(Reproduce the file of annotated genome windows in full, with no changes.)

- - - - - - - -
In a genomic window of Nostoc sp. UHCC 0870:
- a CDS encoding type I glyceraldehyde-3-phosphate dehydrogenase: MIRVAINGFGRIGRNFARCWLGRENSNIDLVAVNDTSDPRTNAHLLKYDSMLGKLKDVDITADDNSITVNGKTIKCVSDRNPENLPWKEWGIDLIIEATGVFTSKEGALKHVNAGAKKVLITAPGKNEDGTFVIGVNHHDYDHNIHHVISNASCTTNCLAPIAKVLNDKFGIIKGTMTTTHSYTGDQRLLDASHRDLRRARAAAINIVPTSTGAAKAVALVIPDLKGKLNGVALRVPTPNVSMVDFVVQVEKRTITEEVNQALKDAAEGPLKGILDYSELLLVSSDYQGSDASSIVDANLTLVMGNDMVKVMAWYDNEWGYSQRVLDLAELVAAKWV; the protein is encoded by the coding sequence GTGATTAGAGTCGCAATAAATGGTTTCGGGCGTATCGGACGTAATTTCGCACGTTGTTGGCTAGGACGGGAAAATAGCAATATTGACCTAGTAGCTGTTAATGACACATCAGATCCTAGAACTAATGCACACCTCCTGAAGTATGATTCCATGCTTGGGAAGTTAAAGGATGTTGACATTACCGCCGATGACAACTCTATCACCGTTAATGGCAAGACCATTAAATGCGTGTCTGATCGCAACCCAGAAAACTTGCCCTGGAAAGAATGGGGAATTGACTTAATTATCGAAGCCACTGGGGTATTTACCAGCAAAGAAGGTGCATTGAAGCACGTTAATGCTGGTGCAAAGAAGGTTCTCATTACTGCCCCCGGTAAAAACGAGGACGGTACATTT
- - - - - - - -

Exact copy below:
In a genomic window of Nostoc sp. UHCC 0870:
- a CDS encoding type I glyceraldehyde-3-phosphate dehydrogenase: MIRVAINGFGRIGRNFARCWLGRENSNIDLVAVNDTSDPRTNAHLLKYDSMLGKLKDVDITADDNSITVNGKTIKCVSDRNPENLPWKEWGIDLIIEATGVFTSKEGALKHVNAGAKKVLITAPGKNEDGTFVIGVNHHDYDHNIHHVISNASCTTNCLAPIAKVLNDKFGIIKGTMTTTHSYTGDQRLLDASHRDLRRARAAAINIVPTSTGAAKAVALVIPDLKGKLNGVALRVPTPNVSMVDFVVQVEKRTITEEVNQALKDAAEGPLKGILDYSELLLVSSDYQGSDASSIVDANLTLVMGNDMVKVMAWYDNEWGYSQRVLDLAELVAAKWV; the protein is encoded by the coding sequence GTGATTAGAGTCGCAATAAATGGTTTCGGGCGTATCGGACGTAATTTCGCACGTTGTTGGCTAGGACGGGAAAATAGCAATATTGACCTAGTAGCTGTTAATGACACATCAGATCCTAGAACTAATGCACACCTCCTGAAGTATGATTCCATGCTTGGGAAGTTAAAGGATGTTGACATTACCGCCGATGACAACTCTATCACCGTTAATGGCAAGACCATTAAATGCGTGTCTGATCGCAACCCAGAAAACTTGCCCTGGAAAGAATGGGGAATTGACTTAATTATCGAAGCCACTGGGGTATTTACCAGCAAAGAAGGTGCATTGAAGCACGTTAATGCTGGTGCAAAGAAGGTTCTCATTACTGCCCCCGGTAAAAACGAGGACGGTACATTT